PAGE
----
First Came the Recession, Not It's Retirements
States Shrank Workforces, but Future Employment Issues Loom
By Jennifer Ginn, CSG Associate Editor
States took a wide variety of actions with their workforces to try to rein in costs after the Great Recession started gripping the country in late 2007.
As Leslie Scott, director of the National Association of State Personnel Executives said, “As we’ve heard often, never waste a crisis.”
States certainly didn’t waste this one.
Where States Stand
According to a study released in January by the Rockefeller Institute of Government, state government employment declined much slower than private sector jobs after the recession began in December 2007. But while private sector jobs have started to rebound, state governments have continued to lose jobs almost continuously since 2008. Twenty-five states reported a decline in employment in November 2012 as compared to one year earlier.
“What we’ve seen, obviously, state governments’ workforces are significantly smaller than they were in 2008,” Scott said. “A lot of states tried to deal with some of the issues with furloughs, … which in some cases worked, in some cases not so much.
“There were two schools of thought on that. One is furloughs aren’t the answer because you have a structural issue. … Some said it gets us through until the economy can recover.”
Restructuring and Centralizing
Scott said the recession gave states the incentive to take a hard look at how they were doing business.
“A lot of states have looked at restructuring, more centralization of services. … It’s worked very well in Indiana and Utah. They’re seeing efficiencies and still getting work done.
“I think what we’ve seen is the centralization (of services) has worked better than consolidating agencies at this point, as far as cost savings, but that’s short-term cost savings. … Long-term, it’s probably too soon to tell.”
Jim Honchar, Pennsylvania’s deputy secretary for human resources and management, said his state’s workforce has been dramatically reduced from prerecession levels. He said the state’s 18 cabinet level agencies were given a lot of leeway in deciding how to provide the same services with fewer employees. Consolidating services also has played a big role in doing more with less.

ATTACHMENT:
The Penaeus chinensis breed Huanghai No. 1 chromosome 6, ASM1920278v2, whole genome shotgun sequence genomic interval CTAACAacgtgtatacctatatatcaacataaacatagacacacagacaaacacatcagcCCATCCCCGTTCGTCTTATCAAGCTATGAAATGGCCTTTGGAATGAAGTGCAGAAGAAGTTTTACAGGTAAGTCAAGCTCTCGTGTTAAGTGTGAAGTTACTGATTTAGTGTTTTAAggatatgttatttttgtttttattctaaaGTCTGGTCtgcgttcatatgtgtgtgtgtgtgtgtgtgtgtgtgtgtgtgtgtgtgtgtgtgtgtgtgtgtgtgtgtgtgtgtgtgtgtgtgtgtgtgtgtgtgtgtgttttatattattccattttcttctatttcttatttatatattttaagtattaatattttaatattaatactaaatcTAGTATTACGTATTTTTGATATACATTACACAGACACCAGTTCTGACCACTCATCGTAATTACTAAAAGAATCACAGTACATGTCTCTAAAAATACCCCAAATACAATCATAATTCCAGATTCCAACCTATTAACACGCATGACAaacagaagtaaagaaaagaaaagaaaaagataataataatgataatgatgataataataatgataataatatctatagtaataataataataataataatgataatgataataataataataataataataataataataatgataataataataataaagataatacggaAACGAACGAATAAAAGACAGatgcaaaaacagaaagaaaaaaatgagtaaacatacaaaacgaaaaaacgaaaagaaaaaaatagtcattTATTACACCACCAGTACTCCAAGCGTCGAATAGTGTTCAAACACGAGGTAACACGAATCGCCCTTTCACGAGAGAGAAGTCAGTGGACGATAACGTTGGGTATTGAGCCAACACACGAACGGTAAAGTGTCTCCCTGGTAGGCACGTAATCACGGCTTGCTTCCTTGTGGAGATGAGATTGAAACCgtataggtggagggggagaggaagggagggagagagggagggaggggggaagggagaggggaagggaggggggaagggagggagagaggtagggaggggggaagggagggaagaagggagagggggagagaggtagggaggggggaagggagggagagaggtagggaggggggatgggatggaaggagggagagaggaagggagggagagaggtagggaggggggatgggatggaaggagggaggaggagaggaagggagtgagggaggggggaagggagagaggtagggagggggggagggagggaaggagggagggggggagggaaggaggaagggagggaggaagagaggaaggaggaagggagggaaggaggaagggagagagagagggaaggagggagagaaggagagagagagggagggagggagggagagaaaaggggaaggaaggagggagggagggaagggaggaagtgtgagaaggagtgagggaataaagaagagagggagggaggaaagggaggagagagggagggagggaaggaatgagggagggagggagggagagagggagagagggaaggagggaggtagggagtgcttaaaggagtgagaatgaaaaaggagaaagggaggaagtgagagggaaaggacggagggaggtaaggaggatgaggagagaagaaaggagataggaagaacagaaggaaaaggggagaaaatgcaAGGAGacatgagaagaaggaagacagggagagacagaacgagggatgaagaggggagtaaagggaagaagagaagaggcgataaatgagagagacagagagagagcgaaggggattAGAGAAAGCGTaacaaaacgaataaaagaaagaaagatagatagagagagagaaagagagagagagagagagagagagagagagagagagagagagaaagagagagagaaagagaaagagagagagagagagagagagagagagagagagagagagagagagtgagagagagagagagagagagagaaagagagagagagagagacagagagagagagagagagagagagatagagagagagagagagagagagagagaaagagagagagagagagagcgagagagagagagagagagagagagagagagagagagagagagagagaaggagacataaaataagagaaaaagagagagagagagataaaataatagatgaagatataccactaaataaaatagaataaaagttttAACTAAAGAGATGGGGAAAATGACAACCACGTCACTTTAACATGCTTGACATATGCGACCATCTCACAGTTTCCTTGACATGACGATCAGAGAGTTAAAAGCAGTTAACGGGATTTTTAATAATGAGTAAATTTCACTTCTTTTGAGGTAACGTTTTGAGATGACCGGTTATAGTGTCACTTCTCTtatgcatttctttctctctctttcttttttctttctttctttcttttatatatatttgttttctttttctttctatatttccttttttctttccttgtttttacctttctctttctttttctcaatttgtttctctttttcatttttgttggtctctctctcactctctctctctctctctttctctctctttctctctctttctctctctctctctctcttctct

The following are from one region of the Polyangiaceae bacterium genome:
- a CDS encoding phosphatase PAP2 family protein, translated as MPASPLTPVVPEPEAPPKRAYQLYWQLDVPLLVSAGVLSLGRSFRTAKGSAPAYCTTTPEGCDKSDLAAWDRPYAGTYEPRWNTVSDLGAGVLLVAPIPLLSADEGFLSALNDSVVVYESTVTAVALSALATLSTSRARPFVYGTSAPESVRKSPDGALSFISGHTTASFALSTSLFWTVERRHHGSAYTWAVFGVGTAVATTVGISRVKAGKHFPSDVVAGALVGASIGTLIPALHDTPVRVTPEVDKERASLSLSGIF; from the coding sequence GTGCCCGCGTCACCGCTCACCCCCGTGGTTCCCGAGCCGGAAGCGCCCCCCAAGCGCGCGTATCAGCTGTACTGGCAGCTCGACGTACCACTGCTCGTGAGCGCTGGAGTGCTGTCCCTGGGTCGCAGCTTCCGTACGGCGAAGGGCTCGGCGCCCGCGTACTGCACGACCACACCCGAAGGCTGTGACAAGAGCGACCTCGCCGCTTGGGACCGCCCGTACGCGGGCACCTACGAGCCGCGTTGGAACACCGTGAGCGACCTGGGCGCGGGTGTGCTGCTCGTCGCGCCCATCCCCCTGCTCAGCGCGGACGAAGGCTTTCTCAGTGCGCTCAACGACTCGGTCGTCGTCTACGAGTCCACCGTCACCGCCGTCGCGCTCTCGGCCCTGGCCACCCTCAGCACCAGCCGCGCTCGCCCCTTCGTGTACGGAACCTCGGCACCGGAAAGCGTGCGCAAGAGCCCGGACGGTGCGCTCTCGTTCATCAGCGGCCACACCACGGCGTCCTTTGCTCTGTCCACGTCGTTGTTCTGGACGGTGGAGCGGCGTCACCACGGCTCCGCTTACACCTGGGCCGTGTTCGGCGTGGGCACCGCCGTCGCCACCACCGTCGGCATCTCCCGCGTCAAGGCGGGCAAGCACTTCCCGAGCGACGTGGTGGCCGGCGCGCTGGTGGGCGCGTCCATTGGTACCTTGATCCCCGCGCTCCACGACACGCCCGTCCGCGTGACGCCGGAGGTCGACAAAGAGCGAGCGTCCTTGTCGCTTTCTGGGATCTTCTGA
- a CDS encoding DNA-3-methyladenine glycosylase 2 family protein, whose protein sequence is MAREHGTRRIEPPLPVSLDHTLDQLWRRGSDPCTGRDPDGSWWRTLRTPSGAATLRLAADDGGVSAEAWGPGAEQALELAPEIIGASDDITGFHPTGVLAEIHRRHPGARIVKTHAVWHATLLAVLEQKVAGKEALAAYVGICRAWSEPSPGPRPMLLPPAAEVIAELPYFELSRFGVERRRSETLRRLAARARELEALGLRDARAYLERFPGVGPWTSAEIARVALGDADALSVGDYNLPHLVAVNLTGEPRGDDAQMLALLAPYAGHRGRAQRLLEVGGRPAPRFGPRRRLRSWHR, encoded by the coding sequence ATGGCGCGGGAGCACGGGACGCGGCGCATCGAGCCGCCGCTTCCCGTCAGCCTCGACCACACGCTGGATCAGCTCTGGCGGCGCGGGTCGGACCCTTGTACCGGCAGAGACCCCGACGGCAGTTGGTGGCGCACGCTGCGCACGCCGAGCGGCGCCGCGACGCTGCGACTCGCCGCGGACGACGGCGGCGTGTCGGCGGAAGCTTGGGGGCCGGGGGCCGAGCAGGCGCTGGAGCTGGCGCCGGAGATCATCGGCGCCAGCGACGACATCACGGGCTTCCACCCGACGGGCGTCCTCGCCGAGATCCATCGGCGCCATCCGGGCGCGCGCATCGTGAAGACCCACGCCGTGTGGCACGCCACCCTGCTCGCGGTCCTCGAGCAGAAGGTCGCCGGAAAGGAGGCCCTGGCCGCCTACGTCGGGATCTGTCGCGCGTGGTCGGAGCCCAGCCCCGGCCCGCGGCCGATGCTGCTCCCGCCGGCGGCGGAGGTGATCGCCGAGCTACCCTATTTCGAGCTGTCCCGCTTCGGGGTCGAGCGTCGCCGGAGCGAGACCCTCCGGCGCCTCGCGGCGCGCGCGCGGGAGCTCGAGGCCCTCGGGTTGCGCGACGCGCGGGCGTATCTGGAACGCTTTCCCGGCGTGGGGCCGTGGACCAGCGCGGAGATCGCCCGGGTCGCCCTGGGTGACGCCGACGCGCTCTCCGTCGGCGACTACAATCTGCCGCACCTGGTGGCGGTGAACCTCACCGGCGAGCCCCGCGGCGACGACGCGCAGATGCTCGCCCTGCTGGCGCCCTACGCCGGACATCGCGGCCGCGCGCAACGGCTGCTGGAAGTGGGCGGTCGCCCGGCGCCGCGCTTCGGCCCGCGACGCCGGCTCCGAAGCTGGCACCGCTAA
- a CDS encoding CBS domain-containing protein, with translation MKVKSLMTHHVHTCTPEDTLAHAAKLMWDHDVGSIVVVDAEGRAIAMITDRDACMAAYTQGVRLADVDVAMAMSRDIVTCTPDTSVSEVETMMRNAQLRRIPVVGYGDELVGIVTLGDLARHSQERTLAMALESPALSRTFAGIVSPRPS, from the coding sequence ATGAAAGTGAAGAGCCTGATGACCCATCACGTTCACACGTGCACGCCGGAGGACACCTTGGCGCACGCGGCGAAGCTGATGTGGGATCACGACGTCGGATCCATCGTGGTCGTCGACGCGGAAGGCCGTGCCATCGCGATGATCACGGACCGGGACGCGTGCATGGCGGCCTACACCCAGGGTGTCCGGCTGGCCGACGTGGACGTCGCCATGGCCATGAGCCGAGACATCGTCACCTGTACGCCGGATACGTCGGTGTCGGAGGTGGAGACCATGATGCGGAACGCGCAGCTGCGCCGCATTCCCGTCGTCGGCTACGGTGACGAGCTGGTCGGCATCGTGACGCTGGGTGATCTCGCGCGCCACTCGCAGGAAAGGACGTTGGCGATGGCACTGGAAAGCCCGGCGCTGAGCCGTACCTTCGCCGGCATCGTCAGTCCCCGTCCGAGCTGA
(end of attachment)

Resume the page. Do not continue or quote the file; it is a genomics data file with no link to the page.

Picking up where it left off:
“I will say one of the things that has worked particularly well was the consolidation and creation of the HR service center, which streamlines all transactions,” Honchar said. “We now have a one-stop shop for every personal transaction (like changes to W-2s or benefits questions). … All of that is now handled through one service center; it used to be handled individually by each agency.”
Honchar said the state also rolled out an automated system that lets employees make changes, such as to their benefits or withholdings, online. Another big change was having new employees fill out their paperwork online before the first day of work. He estimates that change alone will save the state $500,000 annually.
Changing the Workweek
While many states debated changing to a four-day workweek in 2008, Utah was the only state to actually do it.
Jeff Herring, executive director of the Utah Department of Human Resource Management, said public reaction in the state was generally positive.
“I think it worked,” he said. “It saved us some money and it provided us some opportunities during some tough times that didn’t exist when we implemented it.”
Before its passage, state government officials estimated the four-day workweek would save about $3 million annually in energy costs due to shutting down state buildings for one additional day each week. An evaluation of the program in 2009 showed that it actually saved $500,000 in reduced energy consumption annually.
But the change didn’t last. The Utah legislature voted to return to the five-day week in 2011.
Scott said the biggest challenges facing states now include health care costs, pension fund shortfalls and low morale. Another top concern, oddly enough, is a future worker shortage.
Many states laid off younger workers, and even middle managers, to deal with budget cuts, Scott said. What’s left, she said, is a lot of older workers who are waiting for the economy to recover so they can retire.
“When these folks retire, what’s state government going to look like?” she said. “There’s not going to be very much institutional knowledge. What’s the first thing to go when budgets get tight? Training. So there will be no people who are developed (to step into management). That’s a very big concern. It keeps HR directors up at night.”
Honchar said Pennsylvania is fairly well prepared for retirements with its statewide program to train potential and emerging leaders. Waves of retirements are fairly common in the state.
“Because 70 percent of our workforce is unionized, we generally see peaks of retirements occurring every three to four years when a collective bargaining agreement comes up,” Honchar said.
Herring said states should keep an eye on the future and pay close attention to training programs.
There won’t always be 150–200 applicants for every job posting, he noted.
“We’re increasing our training capacity,” he said. “One thing we want to focus on is increasing the capacity of our managers to manage. In (economic) downtimes, training and development is one of the first things cut. When we’ve got this impending workforce shortage, this transfer of knowledge, succession planning, making sure you’ve got a deep bench, … it’s important to plan for that now.
“It will be a challenge to see how we can continue to attract and retain the workforce we need, to be the employer of choice in the state, not the employer of last resort.”